Drinkin' Beer. Talkin' God. Amen. (feat. Florida Georgia Line)
“I think now is the beginning of it all.”
At the onset of 2020, Chase Rice was headed south through snowy mountain highways, winding his way home to his Tennessee farm. He was readying for the release of The Album Part I, his surprise seven-song set, followed by the four-song The Album Part II. It was an exciting time. But a beginning? Coming from a star who’s already earned Platinum songs and a No. 1 single – plus a record-breaking, Diamond-certified No. 1 as a songwriter – the claim is puzzling.
Until you hear the new music.
Singing sleek rhymes over heartland six strings and keys mixed with EDM-laced drama, this is the same gravely-voiced Chase Rice fans first fell in love with years ago – but better. Freer. Unbeholden and uninhibited, somehow capable of evoking Chris LeDoux and The Chronic, campfire singalongs and stadium anthems, all at once. “If you just keep going and keep going, you eventually figure out what you want to say with your songs and how you want to say it,” Rice says. “It’s crazy to say, but yeah. I think this is the beginning of my entire career.”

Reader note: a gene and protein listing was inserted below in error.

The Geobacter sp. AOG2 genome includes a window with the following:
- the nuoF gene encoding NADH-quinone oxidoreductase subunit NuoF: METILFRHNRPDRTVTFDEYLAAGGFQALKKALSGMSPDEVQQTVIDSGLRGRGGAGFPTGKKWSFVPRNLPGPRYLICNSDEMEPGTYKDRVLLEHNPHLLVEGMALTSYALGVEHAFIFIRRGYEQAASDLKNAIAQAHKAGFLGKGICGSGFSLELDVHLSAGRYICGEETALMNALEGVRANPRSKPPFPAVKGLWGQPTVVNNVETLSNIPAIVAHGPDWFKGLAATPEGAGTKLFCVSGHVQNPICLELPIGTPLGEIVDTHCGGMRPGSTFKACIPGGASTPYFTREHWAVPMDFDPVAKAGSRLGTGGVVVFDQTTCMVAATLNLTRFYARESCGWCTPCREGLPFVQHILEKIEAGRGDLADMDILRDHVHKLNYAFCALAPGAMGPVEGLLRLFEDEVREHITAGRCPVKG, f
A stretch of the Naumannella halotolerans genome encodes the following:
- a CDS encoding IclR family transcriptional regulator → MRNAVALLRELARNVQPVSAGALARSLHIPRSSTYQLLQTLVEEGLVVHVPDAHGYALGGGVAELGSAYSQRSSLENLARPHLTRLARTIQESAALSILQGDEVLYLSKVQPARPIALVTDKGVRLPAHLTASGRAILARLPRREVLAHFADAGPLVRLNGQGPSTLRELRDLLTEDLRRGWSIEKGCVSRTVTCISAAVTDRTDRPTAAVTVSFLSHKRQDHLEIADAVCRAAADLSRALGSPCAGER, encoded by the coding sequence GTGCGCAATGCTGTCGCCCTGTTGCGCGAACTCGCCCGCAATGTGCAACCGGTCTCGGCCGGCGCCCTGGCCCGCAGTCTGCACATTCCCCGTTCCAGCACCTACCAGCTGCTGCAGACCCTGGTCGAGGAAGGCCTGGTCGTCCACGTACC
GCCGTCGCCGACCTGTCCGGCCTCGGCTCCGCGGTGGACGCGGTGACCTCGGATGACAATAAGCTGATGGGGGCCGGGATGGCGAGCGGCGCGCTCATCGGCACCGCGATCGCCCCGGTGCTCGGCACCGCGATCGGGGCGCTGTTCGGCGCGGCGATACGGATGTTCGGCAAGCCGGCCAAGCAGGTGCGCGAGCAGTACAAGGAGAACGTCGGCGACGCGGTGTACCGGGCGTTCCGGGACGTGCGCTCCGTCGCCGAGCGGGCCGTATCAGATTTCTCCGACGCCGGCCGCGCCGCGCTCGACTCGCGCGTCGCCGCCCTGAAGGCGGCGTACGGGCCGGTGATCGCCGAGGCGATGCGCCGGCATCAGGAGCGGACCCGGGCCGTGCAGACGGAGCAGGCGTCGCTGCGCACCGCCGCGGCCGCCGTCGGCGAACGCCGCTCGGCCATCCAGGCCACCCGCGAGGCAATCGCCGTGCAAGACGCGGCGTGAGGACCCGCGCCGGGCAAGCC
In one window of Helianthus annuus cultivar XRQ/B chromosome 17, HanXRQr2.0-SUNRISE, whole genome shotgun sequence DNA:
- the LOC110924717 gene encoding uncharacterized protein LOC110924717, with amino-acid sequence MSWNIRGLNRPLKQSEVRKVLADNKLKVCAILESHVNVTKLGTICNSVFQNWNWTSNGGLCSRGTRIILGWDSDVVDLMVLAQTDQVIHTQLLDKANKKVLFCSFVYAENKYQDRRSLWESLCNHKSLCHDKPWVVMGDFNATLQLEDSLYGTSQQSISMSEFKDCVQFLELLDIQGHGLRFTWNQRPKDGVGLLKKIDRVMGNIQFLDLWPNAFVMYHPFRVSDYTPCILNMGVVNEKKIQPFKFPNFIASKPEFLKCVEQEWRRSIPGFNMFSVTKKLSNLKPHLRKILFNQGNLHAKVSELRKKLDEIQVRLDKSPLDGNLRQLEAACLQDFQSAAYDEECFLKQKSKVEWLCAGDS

Now, on the heels of The Album’s two-part release (with the promise of more to follow), comes his new single “Drinkin’ Beer. Talkin’ God. Amen” featuring old friends Florida Georgia Line. Rice isn’t just continuing the momentum he’s built––he’s kicking it up a notch.
The story behind the collaboration is defined by poetic kismet and real-world bonds. Rice first climbed charts as a co-writer of Florida Georgia Line’s Diamond-certified monster hit “Cruise,” the historic 24-week No. 1 that perched atop the Billboard Hot Country Chart longer than any other song in the chart’s then-69-year history. But the three musicians’ story together begins much earlier. Rice grew up with Florida Georgia Line’s Brian Kelley in Daytona Beach, Florida. Time went by and Rice’s family moved away to North Carolina, but he found Kelley again a few years later and the two remained close as they each discovered a love for music.
“I wrote my first song about my dad, when he passed away,” Rice remembers. “Brian helped me finish it, and I knew right then that I loved writing songs.” Soon after, Rice moved to Nashville and into a house with Kelley and Tyler Hubbard, who would go on to form Florida Georgia Line together. The three spent nights gathered around campfires, writing and singing together. The rest, as they say, is history.